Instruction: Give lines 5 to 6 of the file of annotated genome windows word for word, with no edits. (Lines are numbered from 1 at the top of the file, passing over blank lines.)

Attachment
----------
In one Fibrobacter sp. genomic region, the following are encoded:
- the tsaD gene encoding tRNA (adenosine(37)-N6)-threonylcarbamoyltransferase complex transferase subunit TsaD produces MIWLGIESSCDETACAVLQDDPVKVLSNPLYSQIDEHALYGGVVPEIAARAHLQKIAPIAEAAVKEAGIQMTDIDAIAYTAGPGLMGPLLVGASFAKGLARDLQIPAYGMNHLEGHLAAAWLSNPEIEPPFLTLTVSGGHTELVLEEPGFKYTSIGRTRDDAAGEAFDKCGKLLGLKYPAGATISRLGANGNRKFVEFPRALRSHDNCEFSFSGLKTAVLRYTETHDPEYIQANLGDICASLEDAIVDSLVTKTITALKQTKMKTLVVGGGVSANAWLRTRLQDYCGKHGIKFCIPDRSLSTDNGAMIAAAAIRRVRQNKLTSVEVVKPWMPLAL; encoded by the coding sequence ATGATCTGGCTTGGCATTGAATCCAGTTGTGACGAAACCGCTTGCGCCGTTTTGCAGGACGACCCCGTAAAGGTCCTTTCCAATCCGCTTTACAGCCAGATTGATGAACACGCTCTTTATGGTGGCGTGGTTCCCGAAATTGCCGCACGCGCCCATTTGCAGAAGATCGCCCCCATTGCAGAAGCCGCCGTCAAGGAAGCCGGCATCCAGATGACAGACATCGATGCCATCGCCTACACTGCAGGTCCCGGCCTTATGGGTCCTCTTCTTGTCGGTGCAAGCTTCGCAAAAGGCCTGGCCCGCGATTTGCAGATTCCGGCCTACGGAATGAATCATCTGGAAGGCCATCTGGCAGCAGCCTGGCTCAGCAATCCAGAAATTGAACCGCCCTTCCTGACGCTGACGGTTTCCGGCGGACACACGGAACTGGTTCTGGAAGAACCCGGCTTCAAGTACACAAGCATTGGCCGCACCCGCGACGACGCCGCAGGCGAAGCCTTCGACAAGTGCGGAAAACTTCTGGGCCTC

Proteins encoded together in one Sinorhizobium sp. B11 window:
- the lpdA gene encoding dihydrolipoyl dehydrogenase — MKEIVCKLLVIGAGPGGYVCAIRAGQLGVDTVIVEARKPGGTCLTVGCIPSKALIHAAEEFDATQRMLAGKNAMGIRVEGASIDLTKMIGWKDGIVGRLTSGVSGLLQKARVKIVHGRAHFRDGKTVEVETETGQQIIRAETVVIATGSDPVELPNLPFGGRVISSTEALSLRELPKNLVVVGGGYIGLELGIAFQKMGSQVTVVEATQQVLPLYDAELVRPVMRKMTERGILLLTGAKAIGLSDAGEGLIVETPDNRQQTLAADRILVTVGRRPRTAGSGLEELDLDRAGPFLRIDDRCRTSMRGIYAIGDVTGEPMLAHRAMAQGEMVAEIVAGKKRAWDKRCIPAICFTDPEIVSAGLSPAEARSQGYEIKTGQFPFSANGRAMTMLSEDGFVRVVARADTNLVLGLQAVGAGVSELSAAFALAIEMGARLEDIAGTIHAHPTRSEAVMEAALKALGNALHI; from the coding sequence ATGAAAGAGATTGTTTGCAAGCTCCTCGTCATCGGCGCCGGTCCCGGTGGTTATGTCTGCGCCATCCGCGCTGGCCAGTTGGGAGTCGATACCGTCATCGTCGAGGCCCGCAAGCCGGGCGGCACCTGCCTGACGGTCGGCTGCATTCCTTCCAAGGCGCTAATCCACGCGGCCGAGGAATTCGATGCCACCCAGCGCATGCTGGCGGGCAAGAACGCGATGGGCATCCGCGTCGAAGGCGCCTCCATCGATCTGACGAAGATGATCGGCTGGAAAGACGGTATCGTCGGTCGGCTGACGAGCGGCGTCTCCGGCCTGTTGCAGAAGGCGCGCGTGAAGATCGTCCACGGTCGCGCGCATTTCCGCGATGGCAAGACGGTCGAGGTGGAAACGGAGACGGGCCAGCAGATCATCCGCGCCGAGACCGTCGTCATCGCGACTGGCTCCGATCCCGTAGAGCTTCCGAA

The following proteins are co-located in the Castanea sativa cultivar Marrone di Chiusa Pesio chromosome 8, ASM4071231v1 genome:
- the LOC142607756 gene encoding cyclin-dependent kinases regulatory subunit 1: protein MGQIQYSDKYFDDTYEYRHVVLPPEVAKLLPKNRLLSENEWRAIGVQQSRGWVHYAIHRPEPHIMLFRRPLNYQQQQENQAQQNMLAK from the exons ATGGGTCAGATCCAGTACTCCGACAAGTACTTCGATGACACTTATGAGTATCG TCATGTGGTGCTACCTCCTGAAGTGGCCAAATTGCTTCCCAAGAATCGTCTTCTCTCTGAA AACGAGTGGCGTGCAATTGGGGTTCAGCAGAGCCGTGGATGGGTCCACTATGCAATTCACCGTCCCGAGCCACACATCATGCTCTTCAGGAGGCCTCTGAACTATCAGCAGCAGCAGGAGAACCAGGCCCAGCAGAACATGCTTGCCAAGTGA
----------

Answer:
The following proteins are co-located in the Castanea sativa cultivar Marrone di Chiusa Pesio chromosome 8, ASM4071231v1 genome:
- the LOC142607756 gene encoding cyclin-dependent kinases regulatory subunit 1: protein MGQIQYSDKYFDDTYEYRHVVLPPEVAKLLPKNRLLSENEWRAIGVQQSRGWVHYAIHRPEPHIMLFRRPLNYQQQQENQAQQNMLAK from the exons ATGGGTCAGATCCAGTACTCCGACAAGTACTTCGATGACACTTATGAGTATCG TCATGTGGTGCTACCTCCTGAAGTGGCCAAATTGCTTCCCAAGAATCGTCTTCTCTCTGAA AACGAGTGGCGTGCAATTGGGGTTCAGCAGAGCCGTGGATGGGTCCACTATGCAATTCACCGTCCCGAGCCACACATCATGCTCTTCAGGAGGCCTCTGAACTATCAGCAGCAGCAGGAGAACCAGGCCCAGCAGAACATGCTTGCCAAGTGA